He had already compelled and exhorted the Philippians to join together in both doctrinal fidelity and unity (cf. Phil 1:25, 27). But even more he desired for that unity to establish within them a single-minded and unified purpose to extol the glory of Christ to a world that hated them and ultimately hated Christ. But this would take courage and Paul knew that they could never be in disunity or so self-assured by the stench of their own pride and at the same time claim victory in the annals of spiritual warfare. They needed to be full of Christ not full of themselves. They needed to be filled with his testimony, not filled with testimony about their own self-ambition. So, Paul called them together. He called them to unity and an abounding love founded in Christ and founded in doctrinal clarity and fidelity. Even more, Paul called the church in Philippi to humility. He called for them to be humble in the face of their opponents and the afflictions guaranteed to meet those who belong to Christ. He not only wanted to be their example but their example in humility.   

Where had Paul gotten this humility? He did not learn it from apostate Judaism. He did not learn it from age and experience. He did not learn it from the leading rabbis. He learned it from Christ. As we examine Philippians 2:1-12, it is not enough to tell people to be like Christ without explaining biblically what it is to walk in the manner He walked. There are no shortages of religious merchandisers who have found a niche in talking “about” Christ while being so far from Him in everything they say and do it would seem as though they believe they have taken His place. This study will take us to the call to “be like Christ.” It is from this foundation that the humility of Christ is the focus of Christ emptying Himself, while forever maintaining His deity. A “Christianity” without the humility of the cross is no Christianity at all. It is simply a worldly fraternity soon to be crushed by the power of God so that His meek will inherit the earth. We are not called to imitate the ignorant or the arrogant, but in humble meekness to imitate Christ who gave Himself for His own.

– Doron Gladden  

The Good Shepherd Series: Part Five

The Evening Scene (vv. 16-18)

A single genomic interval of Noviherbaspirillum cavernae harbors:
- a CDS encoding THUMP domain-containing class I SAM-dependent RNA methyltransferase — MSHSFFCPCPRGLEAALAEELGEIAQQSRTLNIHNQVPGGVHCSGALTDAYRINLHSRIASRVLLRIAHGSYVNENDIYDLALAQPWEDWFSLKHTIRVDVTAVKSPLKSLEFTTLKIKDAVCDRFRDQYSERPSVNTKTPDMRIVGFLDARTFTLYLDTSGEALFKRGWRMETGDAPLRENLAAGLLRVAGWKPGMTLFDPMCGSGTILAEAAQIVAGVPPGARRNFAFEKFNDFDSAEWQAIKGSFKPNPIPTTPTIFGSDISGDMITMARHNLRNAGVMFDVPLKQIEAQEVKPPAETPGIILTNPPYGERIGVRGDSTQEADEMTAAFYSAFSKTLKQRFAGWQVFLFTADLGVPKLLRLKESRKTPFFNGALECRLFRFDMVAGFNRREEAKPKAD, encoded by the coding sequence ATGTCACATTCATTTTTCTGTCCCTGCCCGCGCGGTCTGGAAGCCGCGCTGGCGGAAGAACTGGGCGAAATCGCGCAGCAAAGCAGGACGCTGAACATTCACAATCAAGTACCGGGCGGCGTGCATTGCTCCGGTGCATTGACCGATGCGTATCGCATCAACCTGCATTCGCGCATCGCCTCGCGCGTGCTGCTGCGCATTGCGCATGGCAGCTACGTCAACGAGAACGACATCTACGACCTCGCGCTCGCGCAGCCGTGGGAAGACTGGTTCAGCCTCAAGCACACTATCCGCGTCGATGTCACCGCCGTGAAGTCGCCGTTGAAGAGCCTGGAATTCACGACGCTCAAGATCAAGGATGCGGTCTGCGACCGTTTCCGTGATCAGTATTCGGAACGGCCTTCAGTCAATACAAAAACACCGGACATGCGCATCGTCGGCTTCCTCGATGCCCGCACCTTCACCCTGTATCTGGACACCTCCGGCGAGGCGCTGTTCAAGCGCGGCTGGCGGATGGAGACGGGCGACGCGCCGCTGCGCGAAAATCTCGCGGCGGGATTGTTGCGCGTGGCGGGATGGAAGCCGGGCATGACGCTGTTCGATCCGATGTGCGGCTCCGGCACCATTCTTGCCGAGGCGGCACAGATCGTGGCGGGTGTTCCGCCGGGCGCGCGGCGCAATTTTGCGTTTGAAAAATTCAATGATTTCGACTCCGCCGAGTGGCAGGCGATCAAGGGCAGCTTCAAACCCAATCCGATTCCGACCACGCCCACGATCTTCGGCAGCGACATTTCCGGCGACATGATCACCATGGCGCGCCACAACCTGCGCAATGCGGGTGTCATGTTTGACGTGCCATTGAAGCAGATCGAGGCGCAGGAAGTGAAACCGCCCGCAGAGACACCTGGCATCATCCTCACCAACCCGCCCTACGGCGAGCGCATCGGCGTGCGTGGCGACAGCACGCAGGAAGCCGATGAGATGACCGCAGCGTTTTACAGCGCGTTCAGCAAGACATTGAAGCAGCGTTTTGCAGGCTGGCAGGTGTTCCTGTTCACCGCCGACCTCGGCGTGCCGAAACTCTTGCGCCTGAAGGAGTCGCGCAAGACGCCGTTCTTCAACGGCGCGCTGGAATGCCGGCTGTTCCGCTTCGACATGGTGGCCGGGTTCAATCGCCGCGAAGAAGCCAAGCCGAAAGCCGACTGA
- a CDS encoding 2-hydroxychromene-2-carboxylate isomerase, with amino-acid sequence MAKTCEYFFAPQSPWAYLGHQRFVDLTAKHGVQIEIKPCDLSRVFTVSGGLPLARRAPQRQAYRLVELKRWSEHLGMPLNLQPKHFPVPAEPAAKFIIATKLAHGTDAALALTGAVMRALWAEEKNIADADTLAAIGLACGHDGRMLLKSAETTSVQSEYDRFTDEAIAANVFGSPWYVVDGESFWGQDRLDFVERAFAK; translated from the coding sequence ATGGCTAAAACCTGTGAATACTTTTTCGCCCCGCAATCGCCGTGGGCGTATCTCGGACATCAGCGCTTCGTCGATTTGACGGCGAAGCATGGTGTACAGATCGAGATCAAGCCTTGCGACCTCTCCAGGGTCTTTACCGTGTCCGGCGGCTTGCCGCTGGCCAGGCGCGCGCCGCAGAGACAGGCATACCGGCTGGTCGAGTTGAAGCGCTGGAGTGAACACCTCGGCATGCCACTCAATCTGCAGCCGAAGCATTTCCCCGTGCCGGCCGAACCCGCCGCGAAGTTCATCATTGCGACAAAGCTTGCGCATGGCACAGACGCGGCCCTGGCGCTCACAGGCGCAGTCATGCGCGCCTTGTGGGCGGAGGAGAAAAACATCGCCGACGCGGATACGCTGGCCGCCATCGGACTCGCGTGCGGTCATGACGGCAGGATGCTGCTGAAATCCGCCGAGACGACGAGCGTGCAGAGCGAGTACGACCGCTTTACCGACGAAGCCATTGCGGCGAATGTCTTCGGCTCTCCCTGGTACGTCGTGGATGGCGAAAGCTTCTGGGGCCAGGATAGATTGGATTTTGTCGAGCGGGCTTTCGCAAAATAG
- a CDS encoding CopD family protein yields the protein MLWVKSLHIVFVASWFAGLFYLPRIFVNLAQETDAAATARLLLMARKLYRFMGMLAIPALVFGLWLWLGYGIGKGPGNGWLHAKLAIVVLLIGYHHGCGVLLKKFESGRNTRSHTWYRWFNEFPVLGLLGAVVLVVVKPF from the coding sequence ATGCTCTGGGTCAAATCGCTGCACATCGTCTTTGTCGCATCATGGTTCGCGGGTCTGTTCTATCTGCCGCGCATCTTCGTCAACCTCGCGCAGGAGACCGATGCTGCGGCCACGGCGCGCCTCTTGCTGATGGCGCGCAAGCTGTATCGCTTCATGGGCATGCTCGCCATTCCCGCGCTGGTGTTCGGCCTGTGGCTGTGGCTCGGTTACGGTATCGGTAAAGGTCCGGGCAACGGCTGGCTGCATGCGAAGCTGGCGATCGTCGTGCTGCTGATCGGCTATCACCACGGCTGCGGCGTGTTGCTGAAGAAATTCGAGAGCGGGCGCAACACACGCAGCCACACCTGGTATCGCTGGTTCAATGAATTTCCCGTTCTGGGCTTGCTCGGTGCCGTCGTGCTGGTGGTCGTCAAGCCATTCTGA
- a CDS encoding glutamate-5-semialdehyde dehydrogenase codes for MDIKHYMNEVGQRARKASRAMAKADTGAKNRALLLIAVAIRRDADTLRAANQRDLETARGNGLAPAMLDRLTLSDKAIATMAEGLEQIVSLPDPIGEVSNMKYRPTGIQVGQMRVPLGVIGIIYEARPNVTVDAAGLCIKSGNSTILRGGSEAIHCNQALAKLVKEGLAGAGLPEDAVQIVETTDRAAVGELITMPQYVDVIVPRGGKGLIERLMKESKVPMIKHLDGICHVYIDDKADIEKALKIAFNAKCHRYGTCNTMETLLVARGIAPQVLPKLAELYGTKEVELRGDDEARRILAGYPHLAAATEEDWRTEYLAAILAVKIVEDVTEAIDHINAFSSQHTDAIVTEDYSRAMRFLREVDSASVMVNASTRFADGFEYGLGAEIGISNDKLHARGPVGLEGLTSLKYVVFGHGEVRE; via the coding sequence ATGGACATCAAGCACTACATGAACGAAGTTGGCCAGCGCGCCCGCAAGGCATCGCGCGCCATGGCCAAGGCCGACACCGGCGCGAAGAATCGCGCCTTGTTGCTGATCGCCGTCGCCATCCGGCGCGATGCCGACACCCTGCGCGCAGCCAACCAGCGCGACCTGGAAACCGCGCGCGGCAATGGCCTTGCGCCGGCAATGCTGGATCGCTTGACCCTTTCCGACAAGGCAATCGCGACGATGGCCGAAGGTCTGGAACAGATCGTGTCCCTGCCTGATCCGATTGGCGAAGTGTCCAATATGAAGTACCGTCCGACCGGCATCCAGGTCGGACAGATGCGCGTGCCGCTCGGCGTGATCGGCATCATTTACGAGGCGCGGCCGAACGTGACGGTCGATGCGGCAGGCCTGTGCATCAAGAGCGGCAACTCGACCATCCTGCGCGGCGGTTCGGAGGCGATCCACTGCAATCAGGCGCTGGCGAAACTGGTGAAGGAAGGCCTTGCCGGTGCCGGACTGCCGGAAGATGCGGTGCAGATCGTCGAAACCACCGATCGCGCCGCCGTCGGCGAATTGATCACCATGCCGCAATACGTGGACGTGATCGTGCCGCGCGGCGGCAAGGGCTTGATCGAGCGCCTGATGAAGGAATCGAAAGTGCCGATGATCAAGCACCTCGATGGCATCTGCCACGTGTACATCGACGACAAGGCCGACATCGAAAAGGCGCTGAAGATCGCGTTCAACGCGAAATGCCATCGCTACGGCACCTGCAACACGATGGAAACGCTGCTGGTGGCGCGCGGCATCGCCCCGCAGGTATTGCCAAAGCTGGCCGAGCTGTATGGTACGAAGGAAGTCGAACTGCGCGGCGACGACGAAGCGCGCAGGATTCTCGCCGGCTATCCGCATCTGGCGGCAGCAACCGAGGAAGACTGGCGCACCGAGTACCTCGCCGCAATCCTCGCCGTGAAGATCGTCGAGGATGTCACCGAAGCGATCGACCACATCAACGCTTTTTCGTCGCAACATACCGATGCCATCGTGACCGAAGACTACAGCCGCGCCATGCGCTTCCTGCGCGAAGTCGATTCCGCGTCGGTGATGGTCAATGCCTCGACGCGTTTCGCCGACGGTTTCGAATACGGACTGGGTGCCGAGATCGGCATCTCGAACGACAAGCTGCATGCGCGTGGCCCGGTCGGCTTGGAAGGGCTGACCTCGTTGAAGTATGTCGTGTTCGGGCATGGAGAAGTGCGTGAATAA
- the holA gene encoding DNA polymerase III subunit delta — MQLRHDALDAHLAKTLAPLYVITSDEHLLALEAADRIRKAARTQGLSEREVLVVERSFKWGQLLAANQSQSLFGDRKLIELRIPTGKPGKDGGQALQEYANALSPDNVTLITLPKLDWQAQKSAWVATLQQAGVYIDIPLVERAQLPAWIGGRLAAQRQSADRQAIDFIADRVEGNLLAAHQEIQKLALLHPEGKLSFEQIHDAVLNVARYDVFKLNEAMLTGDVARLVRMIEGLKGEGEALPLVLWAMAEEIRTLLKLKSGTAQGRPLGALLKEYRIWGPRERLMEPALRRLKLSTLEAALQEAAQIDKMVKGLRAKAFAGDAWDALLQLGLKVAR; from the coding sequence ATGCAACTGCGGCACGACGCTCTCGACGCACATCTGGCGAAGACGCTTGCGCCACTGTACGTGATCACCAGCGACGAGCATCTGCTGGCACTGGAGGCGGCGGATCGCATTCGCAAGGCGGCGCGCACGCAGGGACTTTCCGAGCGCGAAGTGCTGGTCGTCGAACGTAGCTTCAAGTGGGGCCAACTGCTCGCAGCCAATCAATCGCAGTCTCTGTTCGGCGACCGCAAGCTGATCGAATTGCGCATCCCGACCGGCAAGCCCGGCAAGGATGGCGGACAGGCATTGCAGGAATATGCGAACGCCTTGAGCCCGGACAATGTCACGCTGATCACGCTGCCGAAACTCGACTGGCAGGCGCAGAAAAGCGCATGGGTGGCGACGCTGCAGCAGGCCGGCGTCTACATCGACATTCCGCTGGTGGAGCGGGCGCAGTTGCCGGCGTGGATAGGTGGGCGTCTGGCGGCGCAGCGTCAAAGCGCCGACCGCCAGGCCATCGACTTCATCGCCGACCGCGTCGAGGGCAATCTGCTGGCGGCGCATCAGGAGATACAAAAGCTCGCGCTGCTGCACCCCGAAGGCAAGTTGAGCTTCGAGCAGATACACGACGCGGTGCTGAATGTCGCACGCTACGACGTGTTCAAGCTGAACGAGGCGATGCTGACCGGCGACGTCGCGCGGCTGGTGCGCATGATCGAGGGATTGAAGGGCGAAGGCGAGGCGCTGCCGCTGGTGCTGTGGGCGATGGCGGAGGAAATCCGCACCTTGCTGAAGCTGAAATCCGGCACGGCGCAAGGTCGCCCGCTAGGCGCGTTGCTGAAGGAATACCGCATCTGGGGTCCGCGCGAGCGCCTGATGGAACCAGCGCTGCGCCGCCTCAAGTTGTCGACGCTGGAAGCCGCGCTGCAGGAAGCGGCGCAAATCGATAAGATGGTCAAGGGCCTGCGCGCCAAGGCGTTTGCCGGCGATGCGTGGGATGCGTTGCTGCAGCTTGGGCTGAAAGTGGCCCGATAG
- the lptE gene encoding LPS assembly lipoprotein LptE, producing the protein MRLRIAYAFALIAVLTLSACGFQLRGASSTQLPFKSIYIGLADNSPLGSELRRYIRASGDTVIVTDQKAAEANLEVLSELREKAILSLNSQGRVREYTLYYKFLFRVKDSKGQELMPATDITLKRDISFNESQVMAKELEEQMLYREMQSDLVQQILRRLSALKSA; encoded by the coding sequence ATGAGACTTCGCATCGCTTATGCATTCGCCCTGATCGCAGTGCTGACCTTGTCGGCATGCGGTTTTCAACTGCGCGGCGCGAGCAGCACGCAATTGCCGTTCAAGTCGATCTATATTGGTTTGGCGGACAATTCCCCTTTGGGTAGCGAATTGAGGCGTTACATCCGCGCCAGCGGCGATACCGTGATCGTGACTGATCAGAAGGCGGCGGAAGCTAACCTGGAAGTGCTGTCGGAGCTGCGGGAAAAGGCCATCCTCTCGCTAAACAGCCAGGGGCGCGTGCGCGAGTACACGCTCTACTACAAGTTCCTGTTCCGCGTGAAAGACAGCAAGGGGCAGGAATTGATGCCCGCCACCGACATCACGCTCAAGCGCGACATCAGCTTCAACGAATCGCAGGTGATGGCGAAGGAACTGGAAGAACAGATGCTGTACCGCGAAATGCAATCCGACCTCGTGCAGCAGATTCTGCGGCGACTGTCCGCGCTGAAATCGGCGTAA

Vv. 16-18 are not an explanation of vv. 7-15 but rather these verses are an expansion of the overall shepherding metaphor which explained what happened to the man born blind that Jesus healed and delivered from the Pharisees. Up to this point, the Lord Jesus Christ has used the day of a shepherd in the first century of the ANE as a metaphor for His first advent, that is, the morning scene vv. 1-6 and the midday scene vv. 7-15. He finished the shepherding scene prophetically looking to the Church Age where the Gentiles are grafted in to be included as recipients of His atonement. Jesus’ cross work and atoning death were not only intended for Israelites but also for non-Israelites that would be grafted in to make into one new body, the church (cf. Jn 11:51-52; Rom 11:11-36; Eph 2:11-22). To include Gentiles as recipients of Christ’s atonement had always been intended by God in His eternal decree and prophesied from the OT (cf. Gen 12:1-3; Isa 42:6; 49:6). The Lord Jesus Christ as the Good Shepherd delivered the man born blind away from the malpractice of the false shepherds and then provided real salvation (cf. Jn 9). The Lord Jesus Christ as the Good Shepherd delivered elect Israelites away from the malpractice of thieves, false shepherds and hirelings and then provided real salvation (cf. 10:1-15). In the conclusion of the shepherding scene metaphor Jesus announced that He will deliver Gentiles from the bondage of sin and the malpractice of hirelings, who like the Pharisees are false shepherds and infiltrate the church (cf. Acts 20:28-31). Only the Good Shepherd can lay down His life for Gentile sheep and then bring both Israelites and Gentiles into one flock with one shepherd (cf. Jn 10:16). Only the Good shepherd can qualify for that office because not only did the Lord Jesus Christ die to atone for the sins of the sheep but He was raised from the dead to secure the divine eternal purpose that God intended to accomplish in Christ’s cross work. It is the Lord Jesus Christ’s endless resurrected life that qualifies Him to be the only Good Shepherd to provide eternal security for the sheep (cf. 10:17-18, 27-30).